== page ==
With experimental noisenik Blanck Mass now fully ensconced in the ranks, Editors have gone bigger, deeper and darker into electro-industrial territory on their thrilling new long-player, ‘EBM’. Prepare to have your face melted…

Twenty years after they first formed at Staffordshire University, Editors are entering a fascinating new phase in their career. The latest regeneration comes exactly 10 years after the last one, when new musicians Justin Lockey and Elliott Williams were recruited following the acrimonious departure of guitarist Chris Urbanowicz.

There has been no such painful schism this time, but Editors are now officially a six-piece. Back in April, it was announced that electro-industrial drone merchant Benjamin John Power – aka Blanck Mass – was coming on board full-time, coinciding with the release of ‘Heart Attack’, a pulsating new single with a goth underbelly. Having worked with the band on and off for the last five years, he brings a fresh electronic impetus to a group who were already leaning boldly in that direction.

Editors’ latest album, ‘EBM’, is a brilliant play on the artists’ combined initials and the 1980s music genre, evoking Belgian outfits like Front 242 and à;GRUMH, Germany’s DAF and the UK’s Nitzer Ebb.

On the face of it, the addition of Blanck Mass to the line-up might look as bonkers as Johnny Marr joining The Cribs or Modest Mouse, or David Bowie forming Tin Machine, but as will become clear, it makes perfect sense in the development of this ever-evolving group. Based in Birmingham in the early days, Editors are now spread out across the country, coming together in Bristol to rehearse for their European tour.

“Obviously, we’ve been going for 10 years with this line-up,” says frontman Tom Smith. “We’ve made three records with Elliott and Justin, so this is the beginning of the third chapter now with Ben.”

He describes 2012 as “a funny year of highs and lows”. It was the year the group, whose original line-up comprised Smith, Urbanowicz, Russell Leetch and Ed Lay, tore itself apart.

“The end of 2011 and the beginning of 2012 were pretty shit. I can’t remember the exact timeline, but when we parted ways with Chris it was the end of 2011. We’d been trying to make our fourth record with producer Flood, and he said it was one of the hardest things he’s ever had to do in music. It just became darker and darker.

“We didn’t get to the end. We made the dramatic decision and then moved on without Chris. So yeah, it was grim.”

They eventually released a fairly straight rock record, 2013’s ‘The Weight Of Your Love’ – made with Nashville-based producer Jacquire King – although that now looks like a pitstop on a progressive electronic journey. Perhaps more important was a pre-booked date at the Rock Werchter festival in Belgium at the end of June 2012, the biggest show they’d ever played up to that point.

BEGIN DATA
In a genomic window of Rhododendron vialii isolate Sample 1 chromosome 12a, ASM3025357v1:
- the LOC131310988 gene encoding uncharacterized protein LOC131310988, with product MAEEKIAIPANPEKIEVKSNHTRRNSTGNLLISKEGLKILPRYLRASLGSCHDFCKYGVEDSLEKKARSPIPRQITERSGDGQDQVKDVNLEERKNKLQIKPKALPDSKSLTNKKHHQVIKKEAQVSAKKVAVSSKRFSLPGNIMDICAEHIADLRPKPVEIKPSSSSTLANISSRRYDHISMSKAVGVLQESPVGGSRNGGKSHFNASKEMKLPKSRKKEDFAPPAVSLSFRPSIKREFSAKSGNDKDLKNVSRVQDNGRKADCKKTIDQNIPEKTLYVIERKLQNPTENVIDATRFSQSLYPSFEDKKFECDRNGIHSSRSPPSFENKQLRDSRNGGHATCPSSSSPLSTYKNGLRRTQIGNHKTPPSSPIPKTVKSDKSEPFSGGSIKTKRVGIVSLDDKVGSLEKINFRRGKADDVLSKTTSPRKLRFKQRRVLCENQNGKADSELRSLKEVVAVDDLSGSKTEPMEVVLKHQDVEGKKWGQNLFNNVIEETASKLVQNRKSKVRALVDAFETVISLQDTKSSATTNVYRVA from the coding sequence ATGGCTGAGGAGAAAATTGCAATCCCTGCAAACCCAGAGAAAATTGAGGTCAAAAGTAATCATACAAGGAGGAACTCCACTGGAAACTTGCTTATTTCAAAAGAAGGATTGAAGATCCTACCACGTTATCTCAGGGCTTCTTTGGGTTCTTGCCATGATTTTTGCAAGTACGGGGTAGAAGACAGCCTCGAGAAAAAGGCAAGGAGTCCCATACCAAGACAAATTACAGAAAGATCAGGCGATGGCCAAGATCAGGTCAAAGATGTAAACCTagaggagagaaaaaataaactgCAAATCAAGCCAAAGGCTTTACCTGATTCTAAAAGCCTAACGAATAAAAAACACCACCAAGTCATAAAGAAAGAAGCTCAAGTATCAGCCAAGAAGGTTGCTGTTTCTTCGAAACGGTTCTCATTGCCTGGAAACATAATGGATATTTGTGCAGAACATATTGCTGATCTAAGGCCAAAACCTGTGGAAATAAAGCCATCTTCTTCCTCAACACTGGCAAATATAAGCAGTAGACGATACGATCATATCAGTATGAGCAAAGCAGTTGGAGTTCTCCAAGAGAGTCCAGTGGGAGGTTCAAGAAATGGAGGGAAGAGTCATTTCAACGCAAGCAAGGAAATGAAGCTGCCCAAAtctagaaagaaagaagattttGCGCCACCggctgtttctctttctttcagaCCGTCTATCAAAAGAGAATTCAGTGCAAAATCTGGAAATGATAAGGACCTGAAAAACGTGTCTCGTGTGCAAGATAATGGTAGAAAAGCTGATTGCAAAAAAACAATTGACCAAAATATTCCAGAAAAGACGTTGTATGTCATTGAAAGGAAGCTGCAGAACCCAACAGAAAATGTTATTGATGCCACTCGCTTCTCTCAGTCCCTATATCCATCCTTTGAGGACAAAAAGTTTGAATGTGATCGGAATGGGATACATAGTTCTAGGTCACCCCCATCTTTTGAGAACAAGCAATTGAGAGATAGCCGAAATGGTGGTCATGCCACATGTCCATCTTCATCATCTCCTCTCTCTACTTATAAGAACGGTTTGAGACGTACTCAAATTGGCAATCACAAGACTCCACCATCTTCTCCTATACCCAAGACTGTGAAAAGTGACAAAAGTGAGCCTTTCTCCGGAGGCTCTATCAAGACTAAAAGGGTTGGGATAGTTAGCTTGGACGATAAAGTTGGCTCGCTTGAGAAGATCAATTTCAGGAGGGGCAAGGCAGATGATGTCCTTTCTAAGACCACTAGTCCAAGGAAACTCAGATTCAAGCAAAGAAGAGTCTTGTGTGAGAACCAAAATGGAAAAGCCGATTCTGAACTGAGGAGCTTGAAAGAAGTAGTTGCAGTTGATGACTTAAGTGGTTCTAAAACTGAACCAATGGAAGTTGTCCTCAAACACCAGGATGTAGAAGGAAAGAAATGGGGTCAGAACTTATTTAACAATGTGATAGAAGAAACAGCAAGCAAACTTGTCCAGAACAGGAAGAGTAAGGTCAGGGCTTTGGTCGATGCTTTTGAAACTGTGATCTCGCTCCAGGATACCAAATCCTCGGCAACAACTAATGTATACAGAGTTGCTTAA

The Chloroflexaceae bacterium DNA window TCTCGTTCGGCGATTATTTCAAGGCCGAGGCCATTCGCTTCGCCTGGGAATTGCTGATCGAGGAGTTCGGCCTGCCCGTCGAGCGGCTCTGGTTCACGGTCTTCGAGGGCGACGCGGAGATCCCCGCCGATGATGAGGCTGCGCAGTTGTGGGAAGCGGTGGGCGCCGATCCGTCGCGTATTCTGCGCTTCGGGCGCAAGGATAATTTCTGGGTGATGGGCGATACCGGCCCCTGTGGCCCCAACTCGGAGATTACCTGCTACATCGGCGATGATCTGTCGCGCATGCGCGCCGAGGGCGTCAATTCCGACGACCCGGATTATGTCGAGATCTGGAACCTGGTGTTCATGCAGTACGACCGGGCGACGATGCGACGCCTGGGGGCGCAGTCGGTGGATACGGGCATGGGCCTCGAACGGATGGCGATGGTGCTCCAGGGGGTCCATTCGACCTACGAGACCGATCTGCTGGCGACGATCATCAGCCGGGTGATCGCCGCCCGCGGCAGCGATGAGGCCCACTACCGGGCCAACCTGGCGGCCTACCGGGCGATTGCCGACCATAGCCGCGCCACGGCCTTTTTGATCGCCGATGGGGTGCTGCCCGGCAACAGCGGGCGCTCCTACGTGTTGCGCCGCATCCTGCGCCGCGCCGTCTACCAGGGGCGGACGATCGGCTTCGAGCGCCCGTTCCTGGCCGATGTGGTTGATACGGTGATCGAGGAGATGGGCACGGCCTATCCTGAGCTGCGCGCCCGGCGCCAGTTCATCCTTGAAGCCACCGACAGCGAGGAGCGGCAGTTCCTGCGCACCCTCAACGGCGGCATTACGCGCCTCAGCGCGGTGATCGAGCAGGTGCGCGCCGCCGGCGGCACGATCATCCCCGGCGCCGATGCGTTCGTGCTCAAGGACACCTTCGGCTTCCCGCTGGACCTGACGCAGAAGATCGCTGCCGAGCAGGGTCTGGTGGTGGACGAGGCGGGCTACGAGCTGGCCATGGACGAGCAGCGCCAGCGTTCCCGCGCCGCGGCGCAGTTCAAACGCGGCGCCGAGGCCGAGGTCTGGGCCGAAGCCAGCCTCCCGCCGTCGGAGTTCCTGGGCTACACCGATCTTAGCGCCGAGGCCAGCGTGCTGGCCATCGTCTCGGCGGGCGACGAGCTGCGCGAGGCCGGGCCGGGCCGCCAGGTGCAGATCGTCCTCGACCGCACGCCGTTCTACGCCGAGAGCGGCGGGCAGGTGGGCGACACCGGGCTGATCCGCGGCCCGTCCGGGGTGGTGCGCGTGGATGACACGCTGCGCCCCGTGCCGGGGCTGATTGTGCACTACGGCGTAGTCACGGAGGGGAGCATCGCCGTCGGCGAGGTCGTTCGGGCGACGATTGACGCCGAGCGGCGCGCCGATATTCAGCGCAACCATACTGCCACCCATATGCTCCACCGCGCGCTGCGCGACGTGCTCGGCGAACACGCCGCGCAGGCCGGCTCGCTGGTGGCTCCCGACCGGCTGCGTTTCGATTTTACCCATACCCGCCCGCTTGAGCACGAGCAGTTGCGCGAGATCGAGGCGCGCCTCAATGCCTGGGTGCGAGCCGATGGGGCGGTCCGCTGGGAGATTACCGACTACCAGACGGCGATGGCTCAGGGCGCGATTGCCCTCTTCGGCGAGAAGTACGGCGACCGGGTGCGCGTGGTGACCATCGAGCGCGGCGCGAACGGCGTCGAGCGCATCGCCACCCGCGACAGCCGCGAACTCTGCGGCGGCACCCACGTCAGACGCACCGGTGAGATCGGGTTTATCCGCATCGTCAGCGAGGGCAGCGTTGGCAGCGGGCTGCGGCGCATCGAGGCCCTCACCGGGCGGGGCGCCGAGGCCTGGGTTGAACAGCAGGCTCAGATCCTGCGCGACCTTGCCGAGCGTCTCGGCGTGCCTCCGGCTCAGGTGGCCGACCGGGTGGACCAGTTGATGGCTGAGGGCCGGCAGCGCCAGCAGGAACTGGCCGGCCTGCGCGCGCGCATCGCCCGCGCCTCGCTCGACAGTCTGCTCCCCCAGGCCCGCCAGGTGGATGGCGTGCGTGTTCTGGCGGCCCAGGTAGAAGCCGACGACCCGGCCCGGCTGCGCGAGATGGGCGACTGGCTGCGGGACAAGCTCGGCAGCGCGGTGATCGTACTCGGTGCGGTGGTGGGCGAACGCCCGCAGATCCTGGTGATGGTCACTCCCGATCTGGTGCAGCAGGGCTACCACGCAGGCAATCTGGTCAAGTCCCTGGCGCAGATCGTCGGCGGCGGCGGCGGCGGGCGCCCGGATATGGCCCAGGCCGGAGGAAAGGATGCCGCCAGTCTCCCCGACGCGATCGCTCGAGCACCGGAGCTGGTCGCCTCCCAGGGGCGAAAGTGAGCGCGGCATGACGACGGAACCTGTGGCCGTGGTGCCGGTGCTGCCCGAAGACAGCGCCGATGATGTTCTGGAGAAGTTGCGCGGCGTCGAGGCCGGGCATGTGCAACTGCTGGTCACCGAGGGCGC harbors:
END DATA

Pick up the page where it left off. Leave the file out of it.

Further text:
“Initially, we weren’t going to do it,” says Smith. “We were just going to take a year off and soul-search or whatever, but we decided to give it a go with the help of Justin and Elliott. And then the year was geared around trying to get together to make Werchter happen.”

The new line-up was received by 80,000 enthusiastic fans in a show that was, in Smith’s words, “incredible”. And it represented the moment where the group would begin to receive more acclaim outside of Britain than in it.

“We still do OK in the UK, although our relevance as a band kind of stopped there,” he says with a shrug. “But in mainland Europe, we were really taken to heart. It kind of marks the point where Europe became a lot more significant than the UK for us, certainly regarding our cultural relevance. From then on, our place on the radar and in the press at home definitely took a step down. But in Europe, it exploded.”

Some 27 days after Editors played Rock Werchter, Blanck Mass was enjoying his own moment in the sun. His band, Fuck Buttons, a niche but well-loved duo from Bristol, were suddenly being seen by 900 million viewers around the world via the opening ceremony of the 2012 Summer Olympics in London. The director of the spectacle, Oscar-winner Danny Boyle, had given his musical directors Underworld a simple brief: “Frighten people”.

It must have been a life-changing moment, I suggest to Power, who’s speaking to me from Edinburgh.
“Yeah, yeah,” he replies. “My mum took me seriously for a second.”

The inclusion of Fuck Buttons grabbed headlines, especially as their 2009 single, ‘Surf Solar’, came so early and prominently in the proceedings. For Power personally, though, Blanck Mass’ ‘Sundowner’, augmented by none other than the London Symphony Orchestra, was the pinnacle. He felt it augured well.

“It did seem very strange that something which had started off as a kind of pure noise project could end up in a place like the Olympics’ opening ceremony,” he says. “But I think more interesting for me was the Blanck Mass involvement. These were songs I had written in my tiny flat in Dalston. I didn’t have a connection with any kind of orchestra. I’d envisaged this record as orchestral pieces, but I didn’t have the means to actualise it. I tried my best to replicate it electronically, but not with a sample pack – more in an experimental solo orchestral way, if that makes sense. And then seeing it performed by the London Symphony Orchestra gave me a bit of hope for the future of my career. It was huge, and I was really just a kid.”

While both Editors and Blanck Mass have gone from strength to strength since 2012, collectively and now together, it could be argued that the country responsible for the coolest opening ceremony ever – unquestionably so from a musical point of view – has since gone to the dogs. Ten years later, we’re all in a very different place.

Now that both outfits have merged, Editors’ radical change of direction must have disturbed some of the original fanbase. Take the Phase Fatale remix of ‘Heart Attack’ with a Felix Geen-assisted AI video – definitely not one for the faint-hearted. You could say it’s a long way from their 2005 single, ‘Munich’, although Smith gleefully reports that in Germany, fans prefer it when they bring the techno.

Photo: Rahi Rezvani